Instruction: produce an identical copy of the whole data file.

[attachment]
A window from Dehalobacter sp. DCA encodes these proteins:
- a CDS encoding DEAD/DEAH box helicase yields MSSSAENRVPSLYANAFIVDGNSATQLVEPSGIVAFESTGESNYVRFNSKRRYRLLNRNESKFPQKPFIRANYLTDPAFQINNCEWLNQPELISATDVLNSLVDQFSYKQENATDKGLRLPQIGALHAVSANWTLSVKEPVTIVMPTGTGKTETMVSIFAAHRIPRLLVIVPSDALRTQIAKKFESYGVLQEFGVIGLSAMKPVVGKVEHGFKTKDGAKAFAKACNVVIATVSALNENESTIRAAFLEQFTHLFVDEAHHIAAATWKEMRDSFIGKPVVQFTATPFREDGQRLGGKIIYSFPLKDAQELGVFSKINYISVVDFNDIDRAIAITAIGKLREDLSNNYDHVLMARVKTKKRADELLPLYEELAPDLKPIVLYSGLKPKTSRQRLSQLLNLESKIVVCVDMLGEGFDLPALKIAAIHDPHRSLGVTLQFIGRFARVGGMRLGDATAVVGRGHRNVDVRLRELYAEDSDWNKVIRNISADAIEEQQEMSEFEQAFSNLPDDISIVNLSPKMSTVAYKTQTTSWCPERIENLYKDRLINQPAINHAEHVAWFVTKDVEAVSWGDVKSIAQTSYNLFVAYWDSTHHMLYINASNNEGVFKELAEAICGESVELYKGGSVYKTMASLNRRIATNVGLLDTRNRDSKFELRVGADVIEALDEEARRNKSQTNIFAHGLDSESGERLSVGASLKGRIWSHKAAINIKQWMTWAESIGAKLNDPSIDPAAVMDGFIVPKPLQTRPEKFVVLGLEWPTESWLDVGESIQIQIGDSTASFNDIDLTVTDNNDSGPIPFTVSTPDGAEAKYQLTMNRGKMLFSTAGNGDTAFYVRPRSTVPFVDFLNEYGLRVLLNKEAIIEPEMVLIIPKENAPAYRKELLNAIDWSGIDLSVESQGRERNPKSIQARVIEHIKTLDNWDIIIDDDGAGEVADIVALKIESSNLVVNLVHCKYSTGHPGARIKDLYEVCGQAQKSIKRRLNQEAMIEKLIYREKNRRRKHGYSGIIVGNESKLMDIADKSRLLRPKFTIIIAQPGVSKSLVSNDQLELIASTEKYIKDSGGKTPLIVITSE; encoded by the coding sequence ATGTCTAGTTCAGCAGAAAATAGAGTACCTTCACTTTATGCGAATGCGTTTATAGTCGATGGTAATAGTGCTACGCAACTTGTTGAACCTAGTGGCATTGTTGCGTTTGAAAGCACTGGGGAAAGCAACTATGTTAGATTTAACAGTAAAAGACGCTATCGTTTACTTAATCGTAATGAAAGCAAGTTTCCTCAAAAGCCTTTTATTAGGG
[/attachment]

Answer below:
A window from Dehalobacter sp. DCA encodes these proteins:
- a CDS encoding DEAD/DEAH box helicase yields MSSSAENRVPSLYANAFIVDGNSATQLVEPSGIVAFESTGESNYVRFNSKRRYRLLNRNESKFPQKPFIRANYLTDPAFQINNCEWLNQPELISATDVLNSLVDQFSYKQENATDKGLRLPQIGALHAVSANWTLSVKEPVTIVMPTGTGKTETMVSIFAAHRIPRLLVIVPSDALRTQIAKKFESYGVLQEFGVIGLSAMKPVVGKVEHGFKTKDGAKAFAKACNVVIATVSALNENESTIRAAFLEQFTHLFVDEAHHIAAATWKEMRDSFIGKPVVQFTATPFREDGQRLGGKIIYSFPLKDAQELGVFSKINYISVVDFNDIDRAIAITAIGKLREDLSNNYDHVLMARVKTKKRADELLPLYEELAPDLKPIVLYSGLKPKTSRQRLSQLLNLESKIVVCVDMLGEGFDLPALKIAAIHDPHRSLGVTLQFIGRFARVGGMRLGDATAVVGRGHRNVDVRLRELYAEDSDWNKVIRNISADAIEEQQEMSEFEQAFSNLPDDISIVNLSPKMSTVAYKTQTTSWCPERIENLYKDRLINQPAINHAEHVAWFVTKDVEAVSWGDVKSIAQTSYNLFVAYWDSTHHMLYINASNNEGVFKELAEAICGESVELYKGGSVYKTMASLNRRIATNVGLLDTRNRDSKFELRVGADVIEALDEEARRNKSQTNIFAHGLDSESGERLSVGASLKGRIWSHKAAINIKQWMTWAESIGAKLNDPSIDPAAVMDGFIVPKPLQTRPEKFVVLGLEWPTESWLDVGESIQIQIGDSTASFNDIDLTVTDNNDSGPIPFTVSTPDGAEAKYQLTMNRGKMLFSTAGNGDTAFYVRPRSTVPFVDFLNEYGLRVLLNKEAIIEPEMVLIIPKENAPAYRKELLNAIDWSGIDLSVESQGRERNPKSIQARVIEHIKTLDNWDIIIDDDGAGEVADIVALKIESSNLVVNLVHCKYSTGHPGARIKDLYEVCGQAQKSIKRRLNQEAMIEKLIYREKNRRRKHGYSGIIVGNESKLMDIADKSRLLRPKFTIIIAQPGVSKSLVSNDQLELIASTEKYIKDSGGKTPLIVITSE; encoded by the coding sequence ATGTCTAGTTCAGCAGAAAATAGAGTACCTTCACTTTATGCGAATGCGTTTATAGTCGATGGTAATAGTGCTACGCAACTTGTTGAACCTAGTGGCATTGTTGCGTTTGAAAGCACTGGGGAAAGCAACTATGTTAGATTTAACAGTAAAAGACGCTATCGTTTACTTAATCGTAATGAAAGCAAGTTTCCTCAAAAGCCTTTTATTAGGG